Thanks for the link, I'd been meaning to read his book on debt. The excerpt linked doesn't excite me though. It's easy to talk about debt forgiveness but for an expert on debt I'd expect a more nuanced solution. One person's debt is someone else's savings. When Greece told its bond holders they'd have to take a haircut, Cyprus' banks came up short. Cyprus banks go broke, savers see their savings evaporate. Where does it end when writ large? And afterwards what happens? Who will underwrite the new Thorium reactors or utility scale wind farms in our post debt world?
posted by karst at 9:30 PM on April 10, 2013




My relatives lived through (and escaped) the Russian Civil War. They rebuilt a life for themselves, and it was all taken away when the Russians invaded their country during the war. Several families live in their house now. Needless to say, I know on which side of the barricades I'll be if the communists ever try to take power again.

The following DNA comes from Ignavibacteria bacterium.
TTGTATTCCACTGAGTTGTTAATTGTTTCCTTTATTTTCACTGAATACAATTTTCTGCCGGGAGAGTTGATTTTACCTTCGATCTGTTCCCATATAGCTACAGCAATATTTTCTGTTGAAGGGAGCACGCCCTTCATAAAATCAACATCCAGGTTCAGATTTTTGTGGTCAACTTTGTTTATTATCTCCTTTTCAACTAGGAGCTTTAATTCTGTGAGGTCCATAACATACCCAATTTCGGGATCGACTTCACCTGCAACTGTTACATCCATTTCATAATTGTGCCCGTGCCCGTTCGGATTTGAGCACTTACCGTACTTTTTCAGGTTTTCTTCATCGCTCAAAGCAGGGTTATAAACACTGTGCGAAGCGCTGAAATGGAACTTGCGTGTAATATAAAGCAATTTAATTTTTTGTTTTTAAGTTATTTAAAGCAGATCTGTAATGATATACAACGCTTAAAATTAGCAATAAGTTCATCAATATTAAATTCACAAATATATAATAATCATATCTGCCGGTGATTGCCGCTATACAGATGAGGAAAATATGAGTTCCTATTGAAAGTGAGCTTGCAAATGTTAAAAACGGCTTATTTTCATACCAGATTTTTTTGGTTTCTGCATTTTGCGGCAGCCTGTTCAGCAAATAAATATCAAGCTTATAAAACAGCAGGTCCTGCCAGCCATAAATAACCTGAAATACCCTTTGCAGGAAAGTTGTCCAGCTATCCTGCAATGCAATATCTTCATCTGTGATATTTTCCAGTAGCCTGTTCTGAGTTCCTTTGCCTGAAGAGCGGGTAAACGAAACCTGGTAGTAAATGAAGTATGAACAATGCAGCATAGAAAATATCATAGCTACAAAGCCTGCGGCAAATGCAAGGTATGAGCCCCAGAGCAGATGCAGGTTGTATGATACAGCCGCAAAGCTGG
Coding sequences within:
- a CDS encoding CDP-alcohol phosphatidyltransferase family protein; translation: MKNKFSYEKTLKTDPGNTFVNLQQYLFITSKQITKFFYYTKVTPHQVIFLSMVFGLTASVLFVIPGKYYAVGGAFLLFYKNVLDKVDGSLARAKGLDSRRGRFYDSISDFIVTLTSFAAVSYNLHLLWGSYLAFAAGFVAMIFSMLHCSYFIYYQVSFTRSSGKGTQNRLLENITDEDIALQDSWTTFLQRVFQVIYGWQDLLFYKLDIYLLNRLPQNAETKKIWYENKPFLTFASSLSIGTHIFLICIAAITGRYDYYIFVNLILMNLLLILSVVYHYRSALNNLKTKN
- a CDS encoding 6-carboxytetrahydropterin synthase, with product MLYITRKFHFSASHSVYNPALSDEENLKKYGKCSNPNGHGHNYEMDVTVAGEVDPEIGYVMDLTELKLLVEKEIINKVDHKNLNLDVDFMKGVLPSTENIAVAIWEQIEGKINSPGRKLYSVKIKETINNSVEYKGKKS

reminded me of this article: Founding Father of the Quants Was Revolutionary Marxist
One of the more interesting ironies of history is that the man who laid the foundation for modern quantitative finance began his career as a Marxist revolutionary.

Jacob Marschak may not be a household name today, but he inspired a number of financial practitioners and thinkers, from Milton Friedman to Harry Markowitz, and his insights are now the backbone of trading strategies and computer algorithms worldwide.

Marschak was born to a Jewish family in Kiev, Ukraine, in 1898. He played a part in the Russian Revolution as a teenager, working as a Menshevik activist. The liberation of Ukraine from the czar's Russian Empire vaunted Marschak into the position of labor minister of the short-lived independent state of Terek.